Jane Jacobs, Immigrant

A version of this article was originally posted on my Jane’s Walk Phoenix blog on April 13, 2010.

As a Canadian living in the Unites States, I found the passage below extremely interesting. I have had almost the exactly same experience, only in reverse. When I first moved down to Arizona, many of my friends and acquaintances couldn’t figure out why we were doing it, and many assumed it would be just a temporary thing until we got it out of our system and realized our mistake. Canadians may very well know that there are places just as real as Canada, they just tend not to think of the US as one of them :-).

While we have no long terms plans to stay (our current residency situation does not allow it, and it REALLY sucks not to be able to vote), we have enjoyed our time here immensely, met some amazing friends and have gained an even deeper appreciation of the country and it’s citizens. At the same time, we are proud Canadians, and still cherish or friends and family there.

Yes, we were but we were—you know this was another thing that we found out when we got here. Americans don’t really think that other places are as real as America. We were leaving things behind. Well, we were coming to other things that were just as real and just as interesting and just as exciting.And people would ask me after we had decided to stay, “Well, when are you coming back?” “Well, we’re not. We are living here.” “Oh, but you can’t just—you’ve got to come back to real life.” And I would say, “It’s just as real.”

This is very hard for Americans to understand and I think that may be the biggest difference between Americans and people elsewhere. Canadians know that there are places just as real as Canada. It’s a self-centeredness that’s a very strange thing.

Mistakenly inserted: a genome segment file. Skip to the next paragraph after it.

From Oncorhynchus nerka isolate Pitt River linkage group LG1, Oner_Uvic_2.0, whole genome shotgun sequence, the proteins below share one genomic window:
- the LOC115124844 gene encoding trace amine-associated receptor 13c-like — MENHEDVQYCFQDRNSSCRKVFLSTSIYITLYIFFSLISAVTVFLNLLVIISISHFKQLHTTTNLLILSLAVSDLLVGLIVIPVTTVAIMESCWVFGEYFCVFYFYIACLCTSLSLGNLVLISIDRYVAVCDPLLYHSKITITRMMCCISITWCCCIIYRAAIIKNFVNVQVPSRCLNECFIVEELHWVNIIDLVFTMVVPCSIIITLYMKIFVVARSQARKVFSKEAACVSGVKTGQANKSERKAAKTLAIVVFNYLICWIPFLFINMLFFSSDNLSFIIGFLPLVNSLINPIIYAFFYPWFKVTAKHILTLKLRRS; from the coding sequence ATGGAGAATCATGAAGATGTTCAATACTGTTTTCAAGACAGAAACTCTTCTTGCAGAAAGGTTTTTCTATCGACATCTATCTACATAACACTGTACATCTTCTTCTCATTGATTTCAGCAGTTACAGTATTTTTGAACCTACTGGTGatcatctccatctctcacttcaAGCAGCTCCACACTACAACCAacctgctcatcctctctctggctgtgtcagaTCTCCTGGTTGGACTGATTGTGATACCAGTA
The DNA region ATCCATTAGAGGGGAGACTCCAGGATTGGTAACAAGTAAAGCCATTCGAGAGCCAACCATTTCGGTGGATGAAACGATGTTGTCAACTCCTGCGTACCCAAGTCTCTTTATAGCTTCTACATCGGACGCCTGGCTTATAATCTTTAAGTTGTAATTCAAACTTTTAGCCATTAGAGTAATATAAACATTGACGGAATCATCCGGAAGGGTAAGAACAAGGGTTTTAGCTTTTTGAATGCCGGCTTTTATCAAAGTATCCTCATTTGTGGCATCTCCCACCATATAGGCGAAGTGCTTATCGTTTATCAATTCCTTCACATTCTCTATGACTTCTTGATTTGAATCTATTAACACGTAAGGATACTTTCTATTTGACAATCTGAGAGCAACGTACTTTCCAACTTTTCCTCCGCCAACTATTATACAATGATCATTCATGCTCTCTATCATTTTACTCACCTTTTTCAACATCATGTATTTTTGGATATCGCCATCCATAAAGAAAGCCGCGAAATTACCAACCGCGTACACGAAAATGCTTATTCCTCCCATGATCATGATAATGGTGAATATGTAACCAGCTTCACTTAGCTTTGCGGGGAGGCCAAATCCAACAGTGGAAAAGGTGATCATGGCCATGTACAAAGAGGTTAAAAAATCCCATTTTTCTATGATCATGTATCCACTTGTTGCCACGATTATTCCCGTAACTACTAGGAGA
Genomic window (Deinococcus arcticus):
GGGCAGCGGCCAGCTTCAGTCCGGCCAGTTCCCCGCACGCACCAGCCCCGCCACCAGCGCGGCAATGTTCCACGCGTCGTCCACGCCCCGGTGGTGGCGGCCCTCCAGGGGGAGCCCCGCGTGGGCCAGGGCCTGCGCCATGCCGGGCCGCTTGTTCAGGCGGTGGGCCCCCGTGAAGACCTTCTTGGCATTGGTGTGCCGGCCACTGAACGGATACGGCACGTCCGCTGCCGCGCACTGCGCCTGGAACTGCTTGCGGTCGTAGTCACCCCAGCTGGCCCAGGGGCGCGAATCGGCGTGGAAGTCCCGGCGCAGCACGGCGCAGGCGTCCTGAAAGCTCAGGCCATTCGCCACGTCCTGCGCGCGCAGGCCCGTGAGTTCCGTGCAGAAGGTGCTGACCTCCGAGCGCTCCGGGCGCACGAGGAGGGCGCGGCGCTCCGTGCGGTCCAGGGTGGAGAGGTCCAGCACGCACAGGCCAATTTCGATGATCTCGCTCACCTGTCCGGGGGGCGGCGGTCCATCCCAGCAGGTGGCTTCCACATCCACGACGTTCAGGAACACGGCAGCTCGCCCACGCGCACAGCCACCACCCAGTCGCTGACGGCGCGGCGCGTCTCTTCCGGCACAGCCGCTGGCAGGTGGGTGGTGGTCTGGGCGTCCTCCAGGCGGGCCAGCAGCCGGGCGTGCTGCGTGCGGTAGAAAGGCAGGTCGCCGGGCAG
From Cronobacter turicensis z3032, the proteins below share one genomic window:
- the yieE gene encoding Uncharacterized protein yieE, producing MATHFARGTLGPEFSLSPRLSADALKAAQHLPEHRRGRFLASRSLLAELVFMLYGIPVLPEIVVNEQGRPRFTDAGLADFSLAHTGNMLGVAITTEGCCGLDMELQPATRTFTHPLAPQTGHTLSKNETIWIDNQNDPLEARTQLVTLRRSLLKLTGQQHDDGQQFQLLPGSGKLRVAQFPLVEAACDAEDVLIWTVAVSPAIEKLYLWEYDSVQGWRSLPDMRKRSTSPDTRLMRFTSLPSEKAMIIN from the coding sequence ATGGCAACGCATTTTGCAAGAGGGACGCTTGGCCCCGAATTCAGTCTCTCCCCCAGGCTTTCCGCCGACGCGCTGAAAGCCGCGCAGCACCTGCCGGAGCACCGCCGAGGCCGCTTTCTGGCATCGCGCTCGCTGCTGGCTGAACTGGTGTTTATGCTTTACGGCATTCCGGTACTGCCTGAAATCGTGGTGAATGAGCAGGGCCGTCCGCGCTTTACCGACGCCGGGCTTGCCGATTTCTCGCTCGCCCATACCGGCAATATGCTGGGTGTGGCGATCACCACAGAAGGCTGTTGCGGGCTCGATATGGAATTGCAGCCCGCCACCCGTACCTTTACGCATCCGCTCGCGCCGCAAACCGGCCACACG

/…/

Yes, they have got it so dingged [sic] into them that they are the most fortunate people on Earth and that the rest of the world—the sooner it copies what America is like, the better. I still have a lot of family in America. I still have a lot of friends there.

There is a lot that I admire there very much. When I find America getting too much criticized outside America, I want to tell them how many things are good about it. So I am not any hate-America person. I really came here for positive reasons. We stayed for positive reasons, because we liked it.

Why did I become a Canadian citizen? Not because I was rejecting being a U.S. citizen. At the time when I became a Canadian citizen, you couldn’t be a dual citizen. Now you can. So I had to be one or the other. But the reason I became a Canadian citizen was because it simply seemed so abnormal to me not to be able to vote.

Jane Jacobs, in an interview with James Howard Kunstler, 9/6/2000

I’d be interested to hear your thoughts on this passage.

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Yuri Artibise

Yuri Artibise is an experienced policy analyst, community engagement practitioner and social media specialist. I have a Master of Public Administration degree with over 10 years of public policy research, analysis, and advocacy experience.

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